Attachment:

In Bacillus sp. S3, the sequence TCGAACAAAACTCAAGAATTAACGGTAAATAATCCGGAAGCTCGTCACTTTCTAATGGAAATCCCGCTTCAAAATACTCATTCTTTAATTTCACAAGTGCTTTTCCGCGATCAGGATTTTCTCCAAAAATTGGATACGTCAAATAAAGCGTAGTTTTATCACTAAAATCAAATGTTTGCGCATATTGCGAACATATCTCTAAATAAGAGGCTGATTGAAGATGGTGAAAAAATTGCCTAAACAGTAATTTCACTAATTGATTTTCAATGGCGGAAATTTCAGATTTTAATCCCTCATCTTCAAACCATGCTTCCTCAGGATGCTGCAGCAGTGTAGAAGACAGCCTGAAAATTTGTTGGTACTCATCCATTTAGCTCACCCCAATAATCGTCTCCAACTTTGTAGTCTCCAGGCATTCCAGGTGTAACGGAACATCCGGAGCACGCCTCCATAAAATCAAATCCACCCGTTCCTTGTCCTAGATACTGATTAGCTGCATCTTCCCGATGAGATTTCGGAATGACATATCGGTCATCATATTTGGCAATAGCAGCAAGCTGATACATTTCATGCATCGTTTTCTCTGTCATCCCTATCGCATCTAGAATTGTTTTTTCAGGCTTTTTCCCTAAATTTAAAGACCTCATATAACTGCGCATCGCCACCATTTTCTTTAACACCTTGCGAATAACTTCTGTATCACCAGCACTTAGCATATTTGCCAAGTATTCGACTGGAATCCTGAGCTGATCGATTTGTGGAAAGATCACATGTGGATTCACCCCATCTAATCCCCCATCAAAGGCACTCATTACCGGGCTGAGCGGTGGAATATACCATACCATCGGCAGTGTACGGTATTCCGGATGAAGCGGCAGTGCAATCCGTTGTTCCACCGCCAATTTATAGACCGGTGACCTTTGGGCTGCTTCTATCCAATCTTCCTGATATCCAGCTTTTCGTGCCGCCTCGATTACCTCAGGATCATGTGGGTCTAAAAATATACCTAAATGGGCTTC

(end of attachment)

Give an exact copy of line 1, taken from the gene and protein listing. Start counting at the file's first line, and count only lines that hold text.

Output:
In Bacillus sp. S3, the sequence TCGAACAAAACTCAAGAATTAACGGTAAATAATCCGGAAGCTCGTCACTTTCTAATGGAAATCCCGCTTCAAAATACTCATTCTTTAATTTCACAAGTGCTTTTCCGCGATCAGGATTTTCTCCAAAAATTGGATACGTCAAATAAAGCGTAGTTTTATCACTAAAATCAAATGTTTGCGCATATTGCGAACATATCTCTAAATAAGAGGCTGATTGAAGATGGTGAAAAAATTGCCTAAACAGTAATTTCACTAATTGATTTTCAATGGCGGAAATTTCAGATTTTAATCCCTCATCTTCAAACCATGCTTCCTCAGGATGCTGCAGCAGTGTAGAAGACAGCCTGAAAATTTGTTGGTACTCATCCATTTAGCTCACCCCAATAATCGTCTCCAACTTTGTAGTCTCCAGGCATTCCAGGTGTAACGGAACATCCGGAGCACGCCTCCATAAAATCAAATCCACCCGTTCCTTGTCCTAGATACTGATTAGCTGCATCTTCCCGATGAGATTTCGGAATGACATATCGGTCATCATATTTGGCAATAGCAGCAAGCTGATACATTTCATGCATCGTTTTCTCTGTCATCCCTATCGCATCTAGAATTGTTTTTTCAGGCTTTTTCCCTAAATTTAAAGACCTCATATAACTGCGCATCGCCACCATTTTCTTTAACACCTTGCGAATAACTTCTGTATCACCAGCACTTAGCATATTTGCCAAGTATTCGACTGGAATCCTGAGCTGATCGATTTGTGGAAAGATCACATGTGGATTCACCCCATCTAATCCCCCATCAAAGGCACTCATTACCGGGCTGAGCGGTGGAATATACCATACCATCGGCAGTGTACGGTATTCCGGATGAAGCGGCAGTGCAATCCGTTGTTCCACCGCCAATTTATAGACCGGTGACCTTTGGGCTGCTTCTATCCAATCTTCCTGATATCCAGCTTTTCGTGCCGCCTCGATTACCTCAGGATCATGTGGGTCTAAAAATATACCTAAATGGGCTTC